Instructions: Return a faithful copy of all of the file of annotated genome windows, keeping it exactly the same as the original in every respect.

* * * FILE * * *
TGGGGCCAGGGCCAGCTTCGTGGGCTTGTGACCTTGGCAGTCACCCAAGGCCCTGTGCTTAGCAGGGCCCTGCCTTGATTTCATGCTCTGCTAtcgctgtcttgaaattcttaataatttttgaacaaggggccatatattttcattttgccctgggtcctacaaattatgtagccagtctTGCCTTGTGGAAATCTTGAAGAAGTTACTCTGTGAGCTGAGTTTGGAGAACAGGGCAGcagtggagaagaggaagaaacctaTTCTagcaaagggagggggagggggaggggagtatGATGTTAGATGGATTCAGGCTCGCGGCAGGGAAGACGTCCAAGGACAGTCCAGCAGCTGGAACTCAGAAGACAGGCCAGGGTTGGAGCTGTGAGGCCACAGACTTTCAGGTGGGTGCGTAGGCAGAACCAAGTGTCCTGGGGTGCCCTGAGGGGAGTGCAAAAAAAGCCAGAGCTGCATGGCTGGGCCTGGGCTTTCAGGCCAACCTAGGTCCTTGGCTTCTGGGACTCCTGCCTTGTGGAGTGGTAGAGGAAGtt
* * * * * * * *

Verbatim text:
TGGGGCCAGGGCCAGCTTCGTGGGCTTGTGACCTTGGCAGTCACCCAAGGCCCTGTGCTTAGCAGGGCCCTGCCTTGATTTCATGCTCTGCTAtcgctgtcttgaaattcttaataatttttgaacaaggggccatatattttcattttgccctgggtcctacaaattatgtagccagtctTGCCTTGTGGAAATCTTGAAGAAGTTACTCTGTGAGCTGAGTTTGGAGAACAGGGCAGcagtggagaagaggaagaaacctaTTCTagcaaagggagggggagggggaggggagtatGATGTTAGATGGATTCAGGCTCGCGGCAGGGAAGACGTCCAAGGACAGTCCAGCAGCTGGAACTCAGAAGACAGGCCAGGGTTGGAGCTGTGAGGCCACAGACTTTCAGGTGGGTGCGTAGGCAGAACCAAGTGTCCTGGGGTGCCCTGAGGGGAGTGCAAAAAAAGCCAGAGCTGCATGGCTGGGCCTGGGCTTTCAGGCCAACCTAGGTCCTTGGCTTCTGGGACTCCTGCCTTGTGGAGTGGTAGAGGAAGtt